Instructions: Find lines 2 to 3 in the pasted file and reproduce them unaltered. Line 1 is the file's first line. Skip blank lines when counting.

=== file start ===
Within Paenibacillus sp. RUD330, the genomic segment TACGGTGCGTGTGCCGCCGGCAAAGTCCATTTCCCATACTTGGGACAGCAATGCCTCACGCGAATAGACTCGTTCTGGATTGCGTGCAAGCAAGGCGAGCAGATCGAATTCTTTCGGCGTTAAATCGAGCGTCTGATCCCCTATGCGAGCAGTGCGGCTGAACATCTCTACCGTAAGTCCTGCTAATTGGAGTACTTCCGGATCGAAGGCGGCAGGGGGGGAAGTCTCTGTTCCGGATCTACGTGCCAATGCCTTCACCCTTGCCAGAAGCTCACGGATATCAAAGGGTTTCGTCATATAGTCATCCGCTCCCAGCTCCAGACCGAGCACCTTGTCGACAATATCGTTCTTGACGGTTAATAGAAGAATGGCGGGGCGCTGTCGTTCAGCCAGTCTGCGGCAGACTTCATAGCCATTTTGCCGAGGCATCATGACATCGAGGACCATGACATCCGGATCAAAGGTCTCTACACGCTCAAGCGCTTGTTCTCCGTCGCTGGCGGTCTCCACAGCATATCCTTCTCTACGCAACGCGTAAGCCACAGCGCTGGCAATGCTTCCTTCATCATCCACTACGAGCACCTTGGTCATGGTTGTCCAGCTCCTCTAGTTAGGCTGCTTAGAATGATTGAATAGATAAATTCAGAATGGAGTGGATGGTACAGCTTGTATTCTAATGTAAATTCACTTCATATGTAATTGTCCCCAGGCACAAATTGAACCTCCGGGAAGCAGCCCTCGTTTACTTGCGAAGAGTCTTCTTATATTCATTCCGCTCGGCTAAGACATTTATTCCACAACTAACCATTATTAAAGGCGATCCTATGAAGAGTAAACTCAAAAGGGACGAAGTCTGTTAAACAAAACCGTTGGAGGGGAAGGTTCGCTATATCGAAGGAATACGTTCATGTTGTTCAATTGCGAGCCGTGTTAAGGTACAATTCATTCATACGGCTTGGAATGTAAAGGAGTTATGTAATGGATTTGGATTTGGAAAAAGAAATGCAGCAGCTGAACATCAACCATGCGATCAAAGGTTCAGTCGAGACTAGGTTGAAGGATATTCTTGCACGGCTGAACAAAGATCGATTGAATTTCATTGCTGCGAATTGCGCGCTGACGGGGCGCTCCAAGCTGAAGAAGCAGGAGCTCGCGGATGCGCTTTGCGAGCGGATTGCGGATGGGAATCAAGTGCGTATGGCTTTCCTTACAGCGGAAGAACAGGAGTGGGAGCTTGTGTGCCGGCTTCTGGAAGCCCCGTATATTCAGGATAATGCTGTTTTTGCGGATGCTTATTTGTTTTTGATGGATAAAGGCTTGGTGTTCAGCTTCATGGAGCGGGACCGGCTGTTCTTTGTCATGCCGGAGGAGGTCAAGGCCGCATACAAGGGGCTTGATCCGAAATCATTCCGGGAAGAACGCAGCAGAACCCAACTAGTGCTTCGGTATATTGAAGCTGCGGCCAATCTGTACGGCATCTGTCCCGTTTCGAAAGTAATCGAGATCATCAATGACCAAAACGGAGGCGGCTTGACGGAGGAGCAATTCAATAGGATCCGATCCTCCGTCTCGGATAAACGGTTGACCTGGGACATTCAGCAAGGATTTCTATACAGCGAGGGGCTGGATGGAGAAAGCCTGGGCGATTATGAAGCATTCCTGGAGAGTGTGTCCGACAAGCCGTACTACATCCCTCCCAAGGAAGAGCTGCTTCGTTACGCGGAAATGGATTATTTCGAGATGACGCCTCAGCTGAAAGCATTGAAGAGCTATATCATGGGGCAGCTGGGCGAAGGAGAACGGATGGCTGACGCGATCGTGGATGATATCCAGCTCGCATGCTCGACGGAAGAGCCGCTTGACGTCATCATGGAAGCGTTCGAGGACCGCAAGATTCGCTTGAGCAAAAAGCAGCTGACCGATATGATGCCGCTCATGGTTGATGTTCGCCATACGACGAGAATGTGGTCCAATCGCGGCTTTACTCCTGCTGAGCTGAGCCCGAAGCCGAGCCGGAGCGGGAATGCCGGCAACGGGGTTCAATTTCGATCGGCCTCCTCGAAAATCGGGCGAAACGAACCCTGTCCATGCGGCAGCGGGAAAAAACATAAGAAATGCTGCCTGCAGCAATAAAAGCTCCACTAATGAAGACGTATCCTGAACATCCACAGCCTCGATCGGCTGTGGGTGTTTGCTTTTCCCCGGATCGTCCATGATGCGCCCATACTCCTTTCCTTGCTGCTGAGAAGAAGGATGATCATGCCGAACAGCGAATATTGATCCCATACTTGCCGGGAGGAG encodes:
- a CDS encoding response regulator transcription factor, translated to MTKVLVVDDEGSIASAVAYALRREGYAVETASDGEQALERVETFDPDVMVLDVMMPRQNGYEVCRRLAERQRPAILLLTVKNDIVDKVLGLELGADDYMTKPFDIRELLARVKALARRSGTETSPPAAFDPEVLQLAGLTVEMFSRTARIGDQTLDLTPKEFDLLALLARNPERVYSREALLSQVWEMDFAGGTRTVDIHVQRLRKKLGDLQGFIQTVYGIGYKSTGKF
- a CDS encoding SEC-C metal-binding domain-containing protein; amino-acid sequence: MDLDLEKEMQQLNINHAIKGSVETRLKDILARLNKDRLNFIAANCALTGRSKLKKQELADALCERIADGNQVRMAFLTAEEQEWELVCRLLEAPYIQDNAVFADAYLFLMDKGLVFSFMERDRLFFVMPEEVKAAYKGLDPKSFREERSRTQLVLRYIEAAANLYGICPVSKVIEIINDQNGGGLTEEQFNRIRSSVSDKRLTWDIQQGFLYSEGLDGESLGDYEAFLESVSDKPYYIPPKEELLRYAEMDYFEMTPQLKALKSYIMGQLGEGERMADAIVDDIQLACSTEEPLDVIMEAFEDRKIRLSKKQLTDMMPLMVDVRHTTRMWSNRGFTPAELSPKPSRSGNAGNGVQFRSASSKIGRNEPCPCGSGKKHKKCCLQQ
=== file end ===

- a CDS encoding response regulator transcription factor, translated to MTKVLVVDDEGSIASAVAYALRREGYAVETASDGEQALERVETFDPDVMVLDVMMPRQNGYEVCRRLAERQRPAILLLTVKNDIVDKVLGLELGADDYMTKPFDIRELLARVKALARRSGTETSPPAAFDPEVLQLAGLTVEMFSRTARIGDQTLDLTPKEFDLLALLARNPERVYSREALLSQVWEMDFAGGTRTVDIHVQRLRKKLGDLQGFIQTVYGIGYKSTGKF
- a CDS encoding SEC-C metal-binding domain-containing protein; amino-acid sequence: MDLDLEKEMQQLNINHAIKGSVETRLKDILARLNKDRLNFIAANCALTGRSKLKKQELADALCERIADGNQVRMAFLTAEEQEWELVCRLLEAPYIQDNAVFADAYLFLMDKGLVFSFMERDRLFFVMPEEVKAAYKGLDPKSFREERSRTQLVLRYIEAAANLYGICPVSKVIEIINDQNGGGLTEEQFNRIRSSVSDKRLTWDIQQGFLYSEGLDGESLGDYEAFLESVSDKPYYIPPKEELLRYAEMDYFEMTPQLKALKSYIMGQLGEGERMADAIVDDIQLACSTEEPLDVIMEAFEDRKIRLSKKQLTDMMPLMVDVRHTTRMWSNRGFTPAELSPKPSRSGNAGNGVQFRSASSKIGRNEPCPCGSGKKHKKCCLQQ